• The workgroup tasked with evaluating the proposed addition of a motor domain to the RDoC matrix is finalizing a report on their meeting proceedings and alignment of the candidate motor domain constructs with prior elements in the matrix.
  • New Limits on Grant Support Aim to Strengthen Biomedical Workforce and Stewardship: On May 2, 2017, NIH announced  a new approach to limit the total NIH grant support provided to an individual principal investigator through NIH-supported research. The approach aims to optimize stewardship of taxpayer dollars by implementing a measure, called the Grant Support Index (GSI). The GSI is a measure of grant support that does not solely focus on money, since different types of science have varying costs. For more information on the implementation of the GSI, see the recent Open Mike blog  by Michael Lauer, M.D., Deputy Director for Extramural Research.
  • New HHS Secretary’s First Official Visit to NIH: New HHS Secretary Tom Price, M.D., visited the NIH  on February 21, 2017. After touring the NIH Clinical Center, Secretary Price tweeted “The @NIH  is doing incredible work to improve lives, turning discovery into health. Thank you @NIHDirector  and team for the warm welcome.” On March 29, 2017, at a House Appropriations Subcommittee Budget Hearing , Secretary Price stated, “The administration plans on continued investment in high priority mental health issues including suicide prevention, serious mental illness, and children's mental health.”

Budget Overview

  • Fiscal Year (FY) 2017 Budget: On May 5, 2017, President Trump signed the Consolidated Appropriations Act of 2017 (Public Law No. 115-31) providing funds through September 30, 2017. The amount provided to NIMH, $1.602 billion, represents a 3.5 percent increase over the FY 2016 appropriation.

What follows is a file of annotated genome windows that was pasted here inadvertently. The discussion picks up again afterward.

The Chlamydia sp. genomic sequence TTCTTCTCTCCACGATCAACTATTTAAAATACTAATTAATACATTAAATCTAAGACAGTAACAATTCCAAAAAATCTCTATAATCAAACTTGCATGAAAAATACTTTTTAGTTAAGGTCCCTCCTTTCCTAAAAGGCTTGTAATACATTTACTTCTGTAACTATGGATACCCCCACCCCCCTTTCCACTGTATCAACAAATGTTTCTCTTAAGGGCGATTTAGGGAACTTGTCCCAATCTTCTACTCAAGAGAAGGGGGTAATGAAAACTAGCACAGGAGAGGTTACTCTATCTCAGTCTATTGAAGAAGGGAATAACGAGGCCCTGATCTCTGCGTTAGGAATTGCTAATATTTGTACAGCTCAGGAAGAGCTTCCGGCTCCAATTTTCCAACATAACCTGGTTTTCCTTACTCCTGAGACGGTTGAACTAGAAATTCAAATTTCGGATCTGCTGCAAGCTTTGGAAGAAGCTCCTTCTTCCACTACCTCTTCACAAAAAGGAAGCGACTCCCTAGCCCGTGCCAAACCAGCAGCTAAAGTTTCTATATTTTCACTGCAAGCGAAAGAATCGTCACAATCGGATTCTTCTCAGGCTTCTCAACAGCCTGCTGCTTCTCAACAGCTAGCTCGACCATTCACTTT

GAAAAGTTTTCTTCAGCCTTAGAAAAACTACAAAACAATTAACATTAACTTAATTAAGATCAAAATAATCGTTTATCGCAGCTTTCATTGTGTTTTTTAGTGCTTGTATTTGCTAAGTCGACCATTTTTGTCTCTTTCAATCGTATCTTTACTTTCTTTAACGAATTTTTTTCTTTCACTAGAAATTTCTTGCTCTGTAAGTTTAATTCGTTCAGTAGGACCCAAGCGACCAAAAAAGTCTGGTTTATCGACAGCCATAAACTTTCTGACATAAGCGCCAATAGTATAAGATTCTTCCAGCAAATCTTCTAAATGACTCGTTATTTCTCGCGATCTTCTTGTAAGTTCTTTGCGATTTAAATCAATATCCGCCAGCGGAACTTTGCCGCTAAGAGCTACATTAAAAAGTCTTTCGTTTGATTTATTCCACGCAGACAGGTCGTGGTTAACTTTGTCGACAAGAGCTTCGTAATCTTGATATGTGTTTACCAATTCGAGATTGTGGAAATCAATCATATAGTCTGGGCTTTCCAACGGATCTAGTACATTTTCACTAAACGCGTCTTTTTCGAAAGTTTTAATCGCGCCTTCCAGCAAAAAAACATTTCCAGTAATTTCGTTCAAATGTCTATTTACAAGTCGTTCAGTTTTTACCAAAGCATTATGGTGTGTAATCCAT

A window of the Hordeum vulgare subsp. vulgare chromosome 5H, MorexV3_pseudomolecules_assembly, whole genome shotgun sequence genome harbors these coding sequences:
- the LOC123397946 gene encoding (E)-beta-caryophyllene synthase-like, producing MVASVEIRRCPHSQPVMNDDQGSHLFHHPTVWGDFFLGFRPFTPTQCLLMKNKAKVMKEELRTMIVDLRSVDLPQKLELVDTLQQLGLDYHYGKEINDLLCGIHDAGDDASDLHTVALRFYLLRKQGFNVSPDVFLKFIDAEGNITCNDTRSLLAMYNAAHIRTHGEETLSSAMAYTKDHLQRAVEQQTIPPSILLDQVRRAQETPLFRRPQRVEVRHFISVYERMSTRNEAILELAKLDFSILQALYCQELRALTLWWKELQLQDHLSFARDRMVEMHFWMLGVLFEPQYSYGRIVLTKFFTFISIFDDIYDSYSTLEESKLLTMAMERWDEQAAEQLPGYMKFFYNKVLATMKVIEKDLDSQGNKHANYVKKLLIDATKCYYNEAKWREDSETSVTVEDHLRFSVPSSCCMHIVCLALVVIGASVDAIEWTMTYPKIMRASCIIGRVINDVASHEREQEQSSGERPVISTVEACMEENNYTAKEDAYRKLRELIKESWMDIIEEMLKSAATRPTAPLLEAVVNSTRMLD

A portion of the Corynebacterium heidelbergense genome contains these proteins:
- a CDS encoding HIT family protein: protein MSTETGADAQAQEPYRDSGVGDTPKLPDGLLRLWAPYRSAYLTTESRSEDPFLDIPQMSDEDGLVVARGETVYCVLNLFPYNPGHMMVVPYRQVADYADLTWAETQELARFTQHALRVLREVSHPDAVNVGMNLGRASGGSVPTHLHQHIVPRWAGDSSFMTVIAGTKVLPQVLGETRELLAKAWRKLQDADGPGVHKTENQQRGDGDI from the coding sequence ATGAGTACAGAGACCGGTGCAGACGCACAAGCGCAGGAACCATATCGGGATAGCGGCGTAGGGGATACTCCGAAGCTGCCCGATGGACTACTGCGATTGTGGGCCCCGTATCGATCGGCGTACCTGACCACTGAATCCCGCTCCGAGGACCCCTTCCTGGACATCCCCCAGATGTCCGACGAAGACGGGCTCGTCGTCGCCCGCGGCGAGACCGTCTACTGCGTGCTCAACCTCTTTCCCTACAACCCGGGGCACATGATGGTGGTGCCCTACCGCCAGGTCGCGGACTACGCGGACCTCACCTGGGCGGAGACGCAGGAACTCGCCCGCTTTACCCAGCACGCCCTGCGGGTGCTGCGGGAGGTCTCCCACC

NIMH anticipates awarding more than 600 new and competing research project grants (RPGs) in FY 2017, with an estimated success rate of 23 percent, as can be seen in Figure 1 below.

    Figure 1 - 2017 Spring Inside NIMH

As in past years, NIMH expects to support at least 75 percent of the applications up to the 20th percentile. Moreover, the Institute will give special consideration to applications from Early Stage Investigators . With the exception of specific programmatic adjustments, NIMH will fully fund modular and non-modular grant awards. Future year commitments for modular grant awards are expected to remain consistent with the FY 2017 awarded amount. Non-competing continuation awards from FY 2017 will be made at the committed level, and out-year commitments for continuation awards in FY 2018 and beyond will remain unchanged.

Figure 2 below shows the NIMH budget in appropriated (current) versus constant (FY 2000) dollars. Constant dollars are “inflation adjusted” for variations in the purchasing power of the dollar over time. Dollar amounts are adjusted based on the Biomedical Research and Development Price Index (BRDPI). The annual change in BRDPI indicates how much the NIH budget must change to maintain purchasing power similar to FY 2000.